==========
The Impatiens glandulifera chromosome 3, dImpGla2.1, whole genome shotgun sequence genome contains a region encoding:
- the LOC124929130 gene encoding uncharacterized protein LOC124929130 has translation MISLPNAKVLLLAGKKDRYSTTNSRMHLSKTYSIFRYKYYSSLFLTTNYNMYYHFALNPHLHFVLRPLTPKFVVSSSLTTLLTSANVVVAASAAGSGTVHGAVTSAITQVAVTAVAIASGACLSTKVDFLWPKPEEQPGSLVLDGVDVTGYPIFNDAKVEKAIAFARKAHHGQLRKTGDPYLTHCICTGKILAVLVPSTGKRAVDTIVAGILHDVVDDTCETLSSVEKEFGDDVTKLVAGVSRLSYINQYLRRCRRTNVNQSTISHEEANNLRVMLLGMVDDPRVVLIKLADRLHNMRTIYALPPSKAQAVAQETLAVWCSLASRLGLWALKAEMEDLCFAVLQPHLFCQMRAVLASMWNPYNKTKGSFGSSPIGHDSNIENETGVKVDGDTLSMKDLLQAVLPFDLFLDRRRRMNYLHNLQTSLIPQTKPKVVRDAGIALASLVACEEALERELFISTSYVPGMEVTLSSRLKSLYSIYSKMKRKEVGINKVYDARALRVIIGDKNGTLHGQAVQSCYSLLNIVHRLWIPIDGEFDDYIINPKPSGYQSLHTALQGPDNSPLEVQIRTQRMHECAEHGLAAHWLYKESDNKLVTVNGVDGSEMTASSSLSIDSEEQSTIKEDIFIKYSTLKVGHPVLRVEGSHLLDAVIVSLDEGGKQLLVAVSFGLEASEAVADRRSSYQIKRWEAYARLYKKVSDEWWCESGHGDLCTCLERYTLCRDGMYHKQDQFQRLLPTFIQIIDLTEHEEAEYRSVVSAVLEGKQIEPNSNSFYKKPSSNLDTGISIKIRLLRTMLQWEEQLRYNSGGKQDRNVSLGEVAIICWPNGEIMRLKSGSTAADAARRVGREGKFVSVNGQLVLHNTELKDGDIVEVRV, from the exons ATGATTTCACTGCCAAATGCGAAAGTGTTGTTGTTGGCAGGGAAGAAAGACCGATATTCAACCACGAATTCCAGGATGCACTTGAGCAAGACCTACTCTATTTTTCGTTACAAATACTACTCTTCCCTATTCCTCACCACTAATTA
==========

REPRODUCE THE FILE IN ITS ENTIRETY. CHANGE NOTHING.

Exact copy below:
The Impatiens glandulifera chromosome 3, dImpGla2.1, whole genome shotgun sequence genome contains a region encoding:
- the LOC124929130 gene encoding uncharacterized protein LOC124929130 has translation MISLPNAKVLLLAGKKDRYSTTNSRMHLSKTYSIFRYKYYSSLFLTTNYNMYYHFALNPHLHFVLRPLTPKFVVSSSLTTLLTSANVVVAASAAGSGTVHGAVTSAITQVAVTAVAIASGACLSTKVDFLWPKPEEQPGSLVLDGVDVTGYPIFNDAKVEKAIAFARKAHHGQLRKTGDPYLTHCICTGKILAVLVPSTGKRAVDTIVAGILHDVVDDTCETLSSVEKEFGDDVTKLVAGVSRLSYINQYLRRCRRTNVNQSTISHEEANNLRVMLLGMVDDPRVVLIKLADRLHNMRTIYALPPSKAQAVAQETLAVWCSLASRLGLWALKAEMEDLCFAVLQPHLFCQMRAVLASMWNPYNKTKGSFGSSPIGHDSNIENETGVKVDGDTLSMKDLLQAVLPFDLFLDRRRRMNYLHNLQTSLIPQTKPKVVRDAGIALASLVACEEALERELFISTSYVPGMEVTLSSRLKSLYSIYSKMKRKEVGINKVYDARALRVIIGDKNGTLHGQAVQSCYSLLNIVHRLWIPIDGEFDDYIINPKPSGYQSLHTALQGPDNSPLEVQIRTQRMHECAEHGLAAHWLYKESDNKLVTVNGVDGSEMTASSSLSIDSEEQSTIKEDIFIKYSTLKVGHPVLRVEGSHLLDAVIVSLDEGGKQLLVAVSFGLEASEAVADRRSSYQIKRWEAYARLYKKVSDEWWCESGHGDLCTCLERYTLCRDGMYHKQDQFQRLLPTFIQIIDLTEHEEAEYRSVVSAVLEGKQIEPNSNSFYKKPSSNLDTGISIKIRLLRTMLQWEEQLRYNSGGKQDRNVSLGEVAIICWPNGEIMRLKSGSTAADAARRVGREGKFVSVNGQLVLHNTELKDGDIVEVRV, from the exons ATGATTTCACTGCCAAATGCGAAAGTGTTGTTGTTGGCAGGGAAGAAAGACCGATATTCAACCACGAATTCCAGGATGCACTTGAGCAAGACCTACTCTATTTTTCGTTACAAATACTACTCTTCCCTATTCCTCACCACTAATTA